Academic journal article Global Media Journal

Rhetorical Media Framing of Two First Lady Political Candidates across Cultures

Academic journal article Global Media Journal

Rhetorical Media Framing of Two First Lady Political Candidates across Cultures

Article excerpt

Abstract

This study examines the rhetoric used to frame news coverage of two first lady candidates from Uganda and the United States in the final weeks of their first political campaigns for legislative office, while their spouses were still serving as president. It assesses news coverage in two distinct political cultures with different forms of democracy in The Daily Monitor and The New Vision of Uganda, as well as New York's Daily News and The New York Times of the United States. Results show that newspapers emphasized gender-specific rhetoric to frame Janet Museveni and Hillary Clinton during their campaigns. The U.S. newspapers covered Clinton's campaign speeches and platform on international peace initiatives and national security, yet the Ugandan press did not highlight Museveni's statements on the northern war and peace initiatives. These newspapers underscored their first lady familial duties, and framed them as emotionally weak and unfit to serve beyond political spousal roles.

Keywords: First ladies, gender equality, peace, security, legislative campaigns, rhetoric, news framing, mainstreaming, Uganda

Introduction

This study examines the press coverage of two first ladies in Uganda and the United States (U.S.) who ran for legislative office and the news framing rhetoric they faced in the two distinct political cultures. Janet Museveni, the Uganda first lady, first sought a seat as a Member of Parliament for Ruhama County in 2006. Hillary Rodham Clinton, the U.S. first lady, first sought a U.S. Senate seat from the state of New York in 2000 and in 2006. The two sitting first ladies campaigned on their personal merit and ran against male veteran politicians in their respective constituencies.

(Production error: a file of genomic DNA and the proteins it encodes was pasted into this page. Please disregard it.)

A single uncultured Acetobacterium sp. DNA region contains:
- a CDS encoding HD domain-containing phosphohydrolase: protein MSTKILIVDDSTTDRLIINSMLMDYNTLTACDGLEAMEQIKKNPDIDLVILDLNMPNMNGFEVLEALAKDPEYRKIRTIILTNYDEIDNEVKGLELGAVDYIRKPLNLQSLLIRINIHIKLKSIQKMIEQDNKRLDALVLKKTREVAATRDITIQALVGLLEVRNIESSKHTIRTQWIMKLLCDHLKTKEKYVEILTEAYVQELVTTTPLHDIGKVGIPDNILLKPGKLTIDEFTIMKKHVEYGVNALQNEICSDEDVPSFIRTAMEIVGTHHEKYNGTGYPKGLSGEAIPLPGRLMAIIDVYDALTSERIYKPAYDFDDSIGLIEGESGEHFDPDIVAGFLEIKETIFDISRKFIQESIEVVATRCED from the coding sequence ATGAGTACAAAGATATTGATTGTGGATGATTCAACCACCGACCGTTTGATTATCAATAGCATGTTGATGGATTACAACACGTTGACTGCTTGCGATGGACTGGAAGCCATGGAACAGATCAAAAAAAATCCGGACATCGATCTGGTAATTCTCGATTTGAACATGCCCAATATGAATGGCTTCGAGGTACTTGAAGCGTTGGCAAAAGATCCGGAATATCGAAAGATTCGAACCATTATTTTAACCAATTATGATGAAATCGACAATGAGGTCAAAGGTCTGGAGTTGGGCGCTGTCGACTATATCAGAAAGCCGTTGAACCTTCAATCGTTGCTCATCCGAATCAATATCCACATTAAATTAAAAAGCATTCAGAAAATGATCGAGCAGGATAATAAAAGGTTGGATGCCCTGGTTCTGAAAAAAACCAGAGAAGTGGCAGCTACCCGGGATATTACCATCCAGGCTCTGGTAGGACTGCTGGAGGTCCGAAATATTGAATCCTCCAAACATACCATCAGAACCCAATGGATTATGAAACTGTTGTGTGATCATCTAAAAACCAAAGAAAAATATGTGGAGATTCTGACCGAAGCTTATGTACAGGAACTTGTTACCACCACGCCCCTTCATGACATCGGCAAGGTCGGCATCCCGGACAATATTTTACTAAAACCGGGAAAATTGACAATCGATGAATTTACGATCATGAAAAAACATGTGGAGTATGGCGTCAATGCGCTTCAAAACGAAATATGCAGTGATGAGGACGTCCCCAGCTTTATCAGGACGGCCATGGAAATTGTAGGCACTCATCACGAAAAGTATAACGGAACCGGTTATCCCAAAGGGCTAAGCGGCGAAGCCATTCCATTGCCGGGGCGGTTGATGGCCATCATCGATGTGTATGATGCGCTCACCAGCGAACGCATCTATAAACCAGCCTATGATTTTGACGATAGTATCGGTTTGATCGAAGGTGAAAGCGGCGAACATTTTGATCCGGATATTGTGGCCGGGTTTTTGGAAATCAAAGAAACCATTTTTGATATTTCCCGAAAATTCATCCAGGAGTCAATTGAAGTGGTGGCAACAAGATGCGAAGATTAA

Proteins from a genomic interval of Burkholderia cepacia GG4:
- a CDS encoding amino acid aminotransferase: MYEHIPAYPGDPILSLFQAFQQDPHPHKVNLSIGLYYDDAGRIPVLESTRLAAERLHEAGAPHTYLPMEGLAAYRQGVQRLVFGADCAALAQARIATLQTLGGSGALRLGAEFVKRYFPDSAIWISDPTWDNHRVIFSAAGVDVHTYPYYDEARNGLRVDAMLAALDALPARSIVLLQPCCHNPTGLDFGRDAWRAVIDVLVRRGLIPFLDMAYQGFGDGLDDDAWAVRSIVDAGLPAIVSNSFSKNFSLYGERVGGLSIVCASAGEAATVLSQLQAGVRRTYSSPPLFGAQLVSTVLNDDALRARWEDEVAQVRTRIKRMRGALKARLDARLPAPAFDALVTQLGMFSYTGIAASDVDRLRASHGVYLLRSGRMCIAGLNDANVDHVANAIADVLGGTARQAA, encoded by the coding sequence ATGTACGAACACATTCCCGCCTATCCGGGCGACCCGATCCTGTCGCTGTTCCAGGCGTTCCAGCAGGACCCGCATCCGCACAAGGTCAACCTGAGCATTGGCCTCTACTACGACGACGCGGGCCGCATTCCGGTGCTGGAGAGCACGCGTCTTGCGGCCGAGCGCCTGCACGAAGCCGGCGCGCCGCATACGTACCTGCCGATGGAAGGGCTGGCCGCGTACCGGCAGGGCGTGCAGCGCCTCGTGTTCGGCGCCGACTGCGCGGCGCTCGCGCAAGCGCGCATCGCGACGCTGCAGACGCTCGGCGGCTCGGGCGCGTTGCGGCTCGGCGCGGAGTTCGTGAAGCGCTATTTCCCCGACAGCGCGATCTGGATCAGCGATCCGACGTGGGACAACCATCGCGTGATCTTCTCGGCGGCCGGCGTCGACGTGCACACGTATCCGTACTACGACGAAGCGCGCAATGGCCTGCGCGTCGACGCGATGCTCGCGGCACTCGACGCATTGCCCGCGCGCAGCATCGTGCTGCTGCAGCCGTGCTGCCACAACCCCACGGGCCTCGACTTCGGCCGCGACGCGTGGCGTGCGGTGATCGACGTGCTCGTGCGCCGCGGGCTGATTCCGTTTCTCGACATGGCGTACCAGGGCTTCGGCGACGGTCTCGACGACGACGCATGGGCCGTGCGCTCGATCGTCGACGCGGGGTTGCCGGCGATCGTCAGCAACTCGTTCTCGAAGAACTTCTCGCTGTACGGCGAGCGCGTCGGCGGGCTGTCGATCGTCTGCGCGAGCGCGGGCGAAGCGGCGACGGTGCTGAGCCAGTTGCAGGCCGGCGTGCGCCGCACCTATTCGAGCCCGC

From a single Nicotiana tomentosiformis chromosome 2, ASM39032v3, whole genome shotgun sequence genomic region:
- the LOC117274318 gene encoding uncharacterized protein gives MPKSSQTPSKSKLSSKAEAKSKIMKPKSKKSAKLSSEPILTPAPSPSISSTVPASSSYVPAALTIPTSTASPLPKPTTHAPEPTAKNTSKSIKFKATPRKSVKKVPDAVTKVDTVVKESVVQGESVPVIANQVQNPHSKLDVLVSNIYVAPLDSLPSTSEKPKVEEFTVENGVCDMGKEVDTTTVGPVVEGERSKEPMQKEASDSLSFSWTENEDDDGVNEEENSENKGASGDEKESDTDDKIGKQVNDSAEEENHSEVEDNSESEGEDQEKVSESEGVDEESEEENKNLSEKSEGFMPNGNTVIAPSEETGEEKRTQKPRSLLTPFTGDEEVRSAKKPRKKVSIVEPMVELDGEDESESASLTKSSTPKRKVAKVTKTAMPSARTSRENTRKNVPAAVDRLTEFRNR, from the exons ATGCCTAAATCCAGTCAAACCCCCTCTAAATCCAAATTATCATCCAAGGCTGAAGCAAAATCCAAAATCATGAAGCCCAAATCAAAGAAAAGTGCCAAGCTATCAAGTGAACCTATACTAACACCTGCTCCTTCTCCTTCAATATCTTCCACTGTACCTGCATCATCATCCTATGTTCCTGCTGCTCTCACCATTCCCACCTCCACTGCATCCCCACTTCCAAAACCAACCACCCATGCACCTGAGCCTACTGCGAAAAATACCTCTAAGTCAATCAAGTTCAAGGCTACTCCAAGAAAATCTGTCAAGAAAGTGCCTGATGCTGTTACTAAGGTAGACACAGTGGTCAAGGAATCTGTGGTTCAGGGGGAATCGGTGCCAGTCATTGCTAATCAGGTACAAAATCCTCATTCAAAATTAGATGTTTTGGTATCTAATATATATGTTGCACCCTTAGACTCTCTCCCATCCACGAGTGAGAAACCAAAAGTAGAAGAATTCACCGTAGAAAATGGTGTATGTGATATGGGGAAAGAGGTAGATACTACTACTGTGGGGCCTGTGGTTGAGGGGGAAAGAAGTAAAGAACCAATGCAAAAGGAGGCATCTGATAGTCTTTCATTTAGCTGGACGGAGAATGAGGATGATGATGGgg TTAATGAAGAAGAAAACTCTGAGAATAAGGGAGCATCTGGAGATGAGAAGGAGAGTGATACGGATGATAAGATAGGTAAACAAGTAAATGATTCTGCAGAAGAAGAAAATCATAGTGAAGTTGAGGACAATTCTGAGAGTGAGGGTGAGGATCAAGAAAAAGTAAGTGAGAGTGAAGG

Previous studies from single-country cases (Verloo, 2007; Winfield & Friedman, 2003) in the Western industrialized world have found gender rhetorical attributes like fashion trend-setter, party-organizer, or White House decorator, in some of the news coverage of political spouses. The paradox is that political spouses become particularly prone to unfavorable press coverage and disparagement once they seek power, with such aggression "to ridicule and thereby ensure that nobody will take them seriously again" (Dixon, 1992, p. 218). No known study has looked at news framing of first lady political candidates in starkly different forms of democracy and cultural milieu. The study provides a starting point at determining how gender equality and political mainstreaming are framed in the press coverage of first lady candidates in two distinct political cultures.

This study resonates because Janet Museveni and Hillary Clinton ran for public office when they were still first ladies. Both first ladies played similar public roles early on to uplift the welfare of citizens, such as proposing health care plans in the 1990s and fighting for peace and security of children in third world countries. They also started a joint-project in Uganda in 1999 which helped more than 10,000 needy students with educational fees and scholastic supplies. The two also have ambitions for the presidency. Hillary Clinton ran for the democratic presidential nomination in 2008 and Janet Museveni announced her intention to run when President Yoweri Museveni, her husband, decides not to run again. In early 2009, the two first lady lawmakers were nominated and confirmed for cabinet positions in their respective countries: U.S. President Barack Obama named Senator Hillary Clinton as Secretary of State in December 2008 while Uganda President Yoweri Museveni named Parliamentarian Janet Museveni as Minister of State for Karamoja around the same time.

The question of how four independent newspapers, The Daily Monitor and The New Vision of Uganda, as well as New York's Daily News and The New York Times of the United States, rhetorically frame the campaigns of prominent sitting first ladies in two culturally distinct nations is a worthy study. …

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